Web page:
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Sam Instone

By: Sam Instone

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November 20th, 2016

Could you walk away from $39,000?


walk away from bad financial decisions cropped.png[Estimated time to read: 6 minutes]

If you discovered you’d signed up to an out-dated savings plan after investing in it heavily, could you walk away from it…with nothing?

Or would you keep throwing good money after bad in the hope that one day things will come good?

This is the real dilemma facing one reader of Millionaire Teacher Andrew Hallam’s blog.

The reader, let’s call him Mr. Smith, asked Andrew to help him decide what to do…

Let’s look at the dilemma and the options, and then you tell me – what would you do?

The road to Hell is paved with good intentions

Mr. Smith is an expat, like many of you reading this.

He was persuaded to sign up for a 24-year term on a Zurich International Vista Savings Plan.

Here’s our detailed review of the product

In the past the Zurich Vista plan was a widely used offshore savings plan, used by IFAs and big banks such as HSBC and CITI. It may have worked for some users, but times have changed, and for many there are simply far better options available now.

No doubt Mr. Smith was persuaded to believe he was doing the right thing: after all, he was committing to saving really hard for the long-term in order to secure his financial future.

He cannot and will not be criticised for his good intentions.

From everything Andrew Hallam says in his response to this reader’s dilemma, it seems that Mr. Smith was not made fully aware of the limitations, restrictions, risks and especially the costs of this policy.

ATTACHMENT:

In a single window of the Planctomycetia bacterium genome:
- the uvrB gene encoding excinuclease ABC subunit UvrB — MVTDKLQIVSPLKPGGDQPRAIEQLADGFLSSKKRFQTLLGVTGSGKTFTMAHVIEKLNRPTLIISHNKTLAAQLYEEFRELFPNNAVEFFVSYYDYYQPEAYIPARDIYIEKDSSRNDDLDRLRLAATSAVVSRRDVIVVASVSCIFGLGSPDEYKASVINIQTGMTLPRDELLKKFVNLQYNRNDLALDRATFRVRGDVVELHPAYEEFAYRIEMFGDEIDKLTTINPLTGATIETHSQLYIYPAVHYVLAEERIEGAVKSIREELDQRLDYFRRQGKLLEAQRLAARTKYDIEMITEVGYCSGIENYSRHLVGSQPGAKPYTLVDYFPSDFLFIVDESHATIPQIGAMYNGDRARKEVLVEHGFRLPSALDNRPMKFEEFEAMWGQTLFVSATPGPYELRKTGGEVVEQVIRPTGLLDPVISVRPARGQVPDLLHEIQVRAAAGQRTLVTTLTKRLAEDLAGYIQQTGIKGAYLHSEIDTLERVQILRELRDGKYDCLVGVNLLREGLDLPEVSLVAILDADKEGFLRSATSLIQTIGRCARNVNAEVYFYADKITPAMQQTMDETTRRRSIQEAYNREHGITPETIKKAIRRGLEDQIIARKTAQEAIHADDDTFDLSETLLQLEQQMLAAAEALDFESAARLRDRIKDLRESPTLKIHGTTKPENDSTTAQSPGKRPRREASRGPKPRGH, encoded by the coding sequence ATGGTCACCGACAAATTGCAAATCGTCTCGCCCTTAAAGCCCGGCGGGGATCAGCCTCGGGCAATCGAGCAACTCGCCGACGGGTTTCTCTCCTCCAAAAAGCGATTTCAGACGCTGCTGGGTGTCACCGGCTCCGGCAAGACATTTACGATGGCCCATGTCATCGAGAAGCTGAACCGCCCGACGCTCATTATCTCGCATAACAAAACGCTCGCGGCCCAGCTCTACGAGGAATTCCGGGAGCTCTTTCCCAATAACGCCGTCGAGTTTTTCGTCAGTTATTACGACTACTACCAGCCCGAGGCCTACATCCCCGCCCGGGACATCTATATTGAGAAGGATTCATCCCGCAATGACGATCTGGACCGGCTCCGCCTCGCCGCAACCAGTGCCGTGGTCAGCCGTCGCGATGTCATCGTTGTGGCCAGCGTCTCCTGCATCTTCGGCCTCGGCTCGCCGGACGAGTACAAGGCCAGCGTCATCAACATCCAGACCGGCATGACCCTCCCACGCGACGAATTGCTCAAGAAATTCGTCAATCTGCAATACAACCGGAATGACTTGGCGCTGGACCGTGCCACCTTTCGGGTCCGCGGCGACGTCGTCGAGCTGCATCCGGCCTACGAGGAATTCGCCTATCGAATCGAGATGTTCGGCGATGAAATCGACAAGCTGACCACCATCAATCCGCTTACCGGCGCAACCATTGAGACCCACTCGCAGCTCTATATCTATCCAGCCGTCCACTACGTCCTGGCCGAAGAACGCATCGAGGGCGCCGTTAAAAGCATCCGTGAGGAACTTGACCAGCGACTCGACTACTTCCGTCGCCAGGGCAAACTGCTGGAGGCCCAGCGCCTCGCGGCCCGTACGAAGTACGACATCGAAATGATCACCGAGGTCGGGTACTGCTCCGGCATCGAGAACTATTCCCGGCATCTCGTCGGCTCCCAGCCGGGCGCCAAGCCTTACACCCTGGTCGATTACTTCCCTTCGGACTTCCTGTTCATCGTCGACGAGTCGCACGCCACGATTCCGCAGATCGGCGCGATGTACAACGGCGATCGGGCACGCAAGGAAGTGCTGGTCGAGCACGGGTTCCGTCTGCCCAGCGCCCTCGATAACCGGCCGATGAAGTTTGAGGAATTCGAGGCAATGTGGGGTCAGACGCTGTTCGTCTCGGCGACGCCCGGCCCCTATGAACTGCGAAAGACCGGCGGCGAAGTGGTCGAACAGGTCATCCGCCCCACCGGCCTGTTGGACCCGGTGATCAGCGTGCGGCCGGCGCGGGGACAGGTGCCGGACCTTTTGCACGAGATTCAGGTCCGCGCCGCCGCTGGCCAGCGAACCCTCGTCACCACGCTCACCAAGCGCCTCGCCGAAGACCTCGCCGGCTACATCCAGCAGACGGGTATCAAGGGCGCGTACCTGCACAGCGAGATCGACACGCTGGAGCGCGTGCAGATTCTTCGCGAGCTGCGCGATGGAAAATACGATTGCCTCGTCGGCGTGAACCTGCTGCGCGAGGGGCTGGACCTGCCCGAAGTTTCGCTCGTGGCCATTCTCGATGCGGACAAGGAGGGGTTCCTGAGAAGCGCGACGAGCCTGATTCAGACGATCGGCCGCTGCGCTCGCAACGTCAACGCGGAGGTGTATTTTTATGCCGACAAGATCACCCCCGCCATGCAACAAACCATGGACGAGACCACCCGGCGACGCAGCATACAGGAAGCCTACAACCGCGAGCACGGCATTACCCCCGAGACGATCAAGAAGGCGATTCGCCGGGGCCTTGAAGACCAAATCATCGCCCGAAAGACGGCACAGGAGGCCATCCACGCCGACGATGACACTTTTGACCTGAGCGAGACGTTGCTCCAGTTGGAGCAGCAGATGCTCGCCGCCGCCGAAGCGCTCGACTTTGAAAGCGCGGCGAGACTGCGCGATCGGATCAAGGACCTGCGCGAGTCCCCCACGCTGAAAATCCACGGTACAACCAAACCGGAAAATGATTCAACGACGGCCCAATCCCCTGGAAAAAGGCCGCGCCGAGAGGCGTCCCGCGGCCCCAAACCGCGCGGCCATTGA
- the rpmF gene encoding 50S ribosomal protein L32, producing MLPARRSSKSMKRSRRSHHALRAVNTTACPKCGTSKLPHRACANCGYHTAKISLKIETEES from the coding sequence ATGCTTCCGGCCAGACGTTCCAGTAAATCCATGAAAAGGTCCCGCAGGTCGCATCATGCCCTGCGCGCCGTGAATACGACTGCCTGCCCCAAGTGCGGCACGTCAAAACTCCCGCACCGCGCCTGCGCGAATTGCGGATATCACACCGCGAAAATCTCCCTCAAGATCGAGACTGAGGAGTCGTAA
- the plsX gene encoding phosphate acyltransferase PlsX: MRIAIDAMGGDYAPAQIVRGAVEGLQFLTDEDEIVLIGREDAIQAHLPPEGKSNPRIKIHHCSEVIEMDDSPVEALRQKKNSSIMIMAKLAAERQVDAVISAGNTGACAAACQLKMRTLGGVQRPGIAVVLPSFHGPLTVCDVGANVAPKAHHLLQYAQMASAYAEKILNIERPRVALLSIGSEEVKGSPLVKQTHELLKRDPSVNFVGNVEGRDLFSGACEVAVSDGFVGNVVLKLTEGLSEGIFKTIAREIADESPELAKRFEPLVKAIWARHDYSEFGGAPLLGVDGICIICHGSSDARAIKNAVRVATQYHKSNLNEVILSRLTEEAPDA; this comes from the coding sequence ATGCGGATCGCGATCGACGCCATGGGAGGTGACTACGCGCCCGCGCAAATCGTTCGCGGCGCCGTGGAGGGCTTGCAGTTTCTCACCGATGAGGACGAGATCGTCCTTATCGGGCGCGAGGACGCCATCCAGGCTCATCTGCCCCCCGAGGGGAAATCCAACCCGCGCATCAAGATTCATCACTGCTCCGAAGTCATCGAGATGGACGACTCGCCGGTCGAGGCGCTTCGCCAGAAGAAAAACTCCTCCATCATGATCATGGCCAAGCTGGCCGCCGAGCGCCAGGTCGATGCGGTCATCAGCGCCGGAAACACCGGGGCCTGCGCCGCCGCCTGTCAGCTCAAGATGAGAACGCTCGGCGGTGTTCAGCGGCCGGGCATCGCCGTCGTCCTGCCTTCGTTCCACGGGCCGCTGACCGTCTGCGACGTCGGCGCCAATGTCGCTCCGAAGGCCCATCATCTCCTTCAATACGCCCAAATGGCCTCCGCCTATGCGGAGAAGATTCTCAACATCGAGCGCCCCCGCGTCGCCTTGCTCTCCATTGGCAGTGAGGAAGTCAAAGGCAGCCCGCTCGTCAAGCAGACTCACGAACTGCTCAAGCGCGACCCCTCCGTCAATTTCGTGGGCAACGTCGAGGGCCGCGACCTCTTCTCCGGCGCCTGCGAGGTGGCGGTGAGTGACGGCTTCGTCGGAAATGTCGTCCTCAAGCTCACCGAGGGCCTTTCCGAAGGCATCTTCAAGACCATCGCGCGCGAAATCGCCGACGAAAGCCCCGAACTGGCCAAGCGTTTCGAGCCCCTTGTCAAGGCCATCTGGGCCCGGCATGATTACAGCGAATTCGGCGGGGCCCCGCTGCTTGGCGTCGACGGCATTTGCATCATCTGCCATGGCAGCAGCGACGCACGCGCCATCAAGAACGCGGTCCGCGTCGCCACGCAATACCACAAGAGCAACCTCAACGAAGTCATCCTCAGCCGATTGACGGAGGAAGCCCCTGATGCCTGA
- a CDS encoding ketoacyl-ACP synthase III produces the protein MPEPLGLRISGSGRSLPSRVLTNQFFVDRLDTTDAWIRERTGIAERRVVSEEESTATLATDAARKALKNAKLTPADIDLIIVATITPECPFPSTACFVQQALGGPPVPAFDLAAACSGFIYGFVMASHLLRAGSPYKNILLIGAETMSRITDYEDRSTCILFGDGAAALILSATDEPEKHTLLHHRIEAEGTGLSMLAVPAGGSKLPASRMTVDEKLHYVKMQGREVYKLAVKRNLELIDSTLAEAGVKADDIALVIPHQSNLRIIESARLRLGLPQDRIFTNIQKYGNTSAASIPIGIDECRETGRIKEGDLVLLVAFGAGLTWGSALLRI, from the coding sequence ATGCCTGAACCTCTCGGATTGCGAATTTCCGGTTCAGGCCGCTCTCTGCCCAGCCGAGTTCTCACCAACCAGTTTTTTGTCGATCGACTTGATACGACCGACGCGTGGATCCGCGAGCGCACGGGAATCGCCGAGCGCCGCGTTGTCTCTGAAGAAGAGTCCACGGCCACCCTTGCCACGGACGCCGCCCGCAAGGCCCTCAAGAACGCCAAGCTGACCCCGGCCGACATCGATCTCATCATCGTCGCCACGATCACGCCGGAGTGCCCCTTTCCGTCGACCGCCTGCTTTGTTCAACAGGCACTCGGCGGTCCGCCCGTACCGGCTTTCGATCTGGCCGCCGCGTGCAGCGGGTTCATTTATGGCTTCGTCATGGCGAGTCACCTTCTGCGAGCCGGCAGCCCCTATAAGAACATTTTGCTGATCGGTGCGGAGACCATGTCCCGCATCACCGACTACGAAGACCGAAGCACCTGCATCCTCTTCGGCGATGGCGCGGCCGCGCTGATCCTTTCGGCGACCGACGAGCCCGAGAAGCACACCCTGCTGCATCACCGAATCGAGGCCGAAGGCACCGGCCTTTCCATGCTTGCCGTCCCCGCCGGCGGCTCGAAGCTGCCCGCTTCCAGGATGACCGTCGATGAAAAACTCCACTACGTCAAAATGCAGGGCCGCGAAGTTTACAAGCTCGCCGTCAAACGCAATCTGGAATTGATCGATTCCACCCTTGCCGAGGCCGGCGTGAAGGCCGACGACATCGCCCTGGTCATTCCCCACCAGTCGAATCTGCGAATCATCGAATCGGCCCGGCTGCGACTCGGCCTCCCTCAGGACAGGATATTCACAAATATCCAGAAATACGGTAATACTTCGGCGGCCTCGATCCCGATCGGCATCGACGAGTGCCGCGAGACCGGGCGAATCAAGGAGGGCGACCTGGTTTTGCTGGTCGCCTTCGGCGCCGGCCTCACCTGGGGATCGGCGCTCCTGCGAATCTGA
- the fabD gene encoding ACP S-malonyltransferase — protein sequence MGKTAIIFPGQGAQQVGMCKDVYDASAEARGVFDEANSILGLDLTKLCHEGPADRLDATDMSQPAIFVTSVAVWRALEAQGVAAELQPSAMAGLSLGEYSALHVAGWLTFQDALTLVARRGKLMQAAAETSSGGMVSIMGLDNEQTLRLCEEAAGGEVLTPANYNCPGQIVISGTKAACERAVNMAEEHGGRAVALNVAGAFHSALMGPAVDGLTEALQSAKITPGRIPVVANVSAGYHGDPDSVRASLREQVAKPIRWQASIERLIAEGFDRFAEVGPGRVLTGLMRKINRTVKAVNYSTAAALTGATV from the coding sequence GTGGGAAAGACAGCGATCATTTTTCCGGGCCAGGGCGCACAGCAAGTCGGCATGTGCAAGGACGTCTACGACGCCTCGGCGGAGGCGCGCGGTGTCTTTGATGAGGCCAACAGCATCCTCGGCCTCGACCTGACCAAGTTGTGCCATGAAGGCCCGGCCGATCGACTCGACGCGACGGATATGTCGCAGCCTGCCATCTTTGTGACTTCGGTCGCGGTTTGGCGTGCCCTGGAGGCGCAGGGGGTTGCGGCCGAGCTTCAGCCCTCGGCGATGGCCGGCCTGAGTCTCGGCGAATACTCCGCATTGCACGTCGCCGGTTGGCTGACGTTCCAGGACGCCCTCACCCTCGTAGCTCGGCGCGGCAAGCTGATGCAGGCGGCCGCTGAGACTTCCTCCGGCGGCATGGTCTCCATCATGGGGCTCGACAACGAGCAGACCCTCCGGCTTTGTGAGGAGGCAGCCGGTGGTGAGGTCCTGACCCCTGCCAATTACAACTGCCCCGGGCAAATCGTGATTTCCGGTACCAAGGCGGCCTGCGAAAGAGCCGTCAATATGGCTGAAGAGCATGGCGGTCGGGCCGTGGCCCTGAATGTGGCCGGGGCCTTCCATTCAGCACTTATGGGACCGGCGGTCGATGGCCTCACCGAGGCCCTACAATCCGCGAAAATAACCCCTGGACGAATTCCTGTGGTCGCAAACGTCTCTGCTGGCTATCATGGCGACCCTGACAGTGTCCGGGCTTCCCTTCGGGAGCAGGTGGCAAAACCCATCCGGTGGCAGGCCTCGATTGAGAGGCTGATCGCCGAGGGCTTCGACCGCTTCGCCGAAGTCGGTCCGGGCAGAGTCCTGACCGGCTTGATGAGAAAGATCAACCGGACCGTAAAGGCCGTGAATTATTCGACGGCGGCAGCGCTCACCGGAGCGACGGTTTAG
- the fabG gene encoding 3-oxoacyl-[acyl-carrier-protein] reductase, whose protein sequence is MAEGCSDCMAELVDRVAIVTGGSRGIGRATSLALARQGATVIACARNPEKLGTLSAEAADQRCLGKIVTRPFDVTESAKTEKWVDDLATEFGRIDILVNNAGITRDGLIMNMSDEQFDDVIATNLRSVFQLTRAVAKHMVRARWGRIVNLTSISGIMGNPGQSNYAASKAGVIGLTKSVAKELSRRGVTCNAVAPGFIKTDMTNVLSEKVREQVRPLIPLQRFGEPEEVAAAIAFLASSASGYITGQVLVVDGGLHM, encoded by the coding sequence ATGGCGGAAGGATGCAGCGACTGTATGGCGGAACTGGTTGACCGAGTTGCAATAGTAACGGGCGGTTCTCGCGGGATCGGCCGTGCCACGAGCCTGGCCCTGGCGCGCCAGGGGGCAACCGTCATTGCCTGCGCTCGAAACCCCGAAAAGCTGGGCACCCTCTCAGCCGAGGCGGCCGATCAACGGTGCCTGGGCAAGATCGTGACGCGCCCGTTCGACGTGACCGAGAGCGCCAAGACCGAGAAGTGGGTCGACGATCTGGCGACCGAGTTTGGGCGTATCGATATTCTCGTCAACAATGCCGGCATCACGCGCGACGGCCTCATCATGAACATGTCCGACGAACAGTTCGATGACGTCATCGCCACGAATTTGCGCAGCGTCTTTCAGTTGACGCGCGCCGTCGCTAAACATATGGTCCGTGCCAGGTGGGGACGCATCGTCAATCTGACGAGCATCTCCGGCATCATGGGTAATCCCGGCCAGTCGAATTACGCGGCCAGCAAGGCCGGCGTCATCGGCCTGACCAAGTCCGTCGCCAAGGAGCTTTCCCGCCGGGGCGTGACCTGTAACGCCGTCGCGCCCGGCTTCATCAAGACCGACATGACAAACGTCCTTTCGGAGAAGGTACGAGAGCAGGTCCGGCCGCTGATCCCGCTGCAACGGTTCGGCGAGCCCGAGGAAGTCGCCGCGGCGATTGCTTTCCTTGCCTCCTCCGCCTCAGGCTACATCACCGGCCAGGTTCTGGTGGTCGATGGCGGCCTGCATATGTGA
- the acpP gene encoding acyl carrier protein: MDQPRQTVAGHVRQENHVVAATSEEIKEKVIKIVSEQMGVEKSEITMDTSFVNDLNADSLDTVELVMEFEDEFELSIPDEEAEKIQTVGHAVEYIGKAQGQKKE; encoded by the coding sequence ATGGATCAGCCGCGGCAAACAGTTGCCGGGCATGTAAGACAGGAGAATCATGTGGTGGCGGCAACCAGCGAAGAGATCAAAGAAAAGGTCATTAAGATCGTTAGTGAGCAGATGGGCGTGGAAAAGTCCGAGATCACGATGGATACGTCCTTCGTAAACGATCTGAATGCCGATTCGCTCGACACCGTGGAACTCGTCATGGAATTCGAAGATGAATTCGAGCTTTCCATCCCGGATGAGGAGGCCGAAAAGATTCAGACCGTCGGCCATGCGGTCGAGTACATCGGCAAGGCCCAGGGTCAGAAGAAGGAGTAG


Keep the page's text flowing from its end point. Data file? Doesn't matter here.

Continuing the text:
So, with only the benefit of hindsight, Mr. Smith now realises his deposits over the first 18 months have attracted total fees, including fund expense ratio charges, of an absolutely crippling and frankly unforgivable 9% per annum – and he was never told this when sold the policy. 

How can anyone make positive returns these days when they’re facing a lag of 9%?

Hidden fees

Thereafter his fees do drop, but only to about 4%, and so when you average them out over the term of the entire policy, that’s about 4.5% per year every year.

That is too expensive to ever make a decent return for the investor.

It’s our view that Mr. Smith may never achieve enough growth with this plan to even match the charges, let alone beat them and make a decent profit.

In the past it may have been a different storythere weren’t the options that we have available to us today.

But Mr. Smith only signed up to this 18 months ago, he should not have been sold the plan.

Things can’t only get better

Mr. Smith has realised this…but he’s also realised something far worse.

When considering his options by reviewing his contract and deciphering the baffling language and fee structures all by himself, Mr. Smith has realised that if he cancels his policy now he won’t get a single penny back from his scheme.  

The units acquired with his investment during the first 18 months have no value until 18 months are over; in other words, the surrender value during this specific period is nil.

Those who sold it to him – the people who will do well out of his policy – never mentioned any of this.

What do you do when every choice is a bad choice?

Mr. Smith obviously doesn’t want to lose his first 18 months’ deposits. 

He doesn’t want to lose the $39,000 that he has put in during that period of time.

He doesn’t feel able to walk away from the plan

walk away from bad financial decisions

But here’s the rub - that money is gone

If Mr. Smith cancels the policy, he loses all that he invested as his penalty for pulling out of the policy early.

What’s more, whether he cancels his policy or sticks with it, as he is currently contemplating, and invests the minimum annual amount of $3,600, his initial $39,000 invested over the first 18 months is still effectively gone.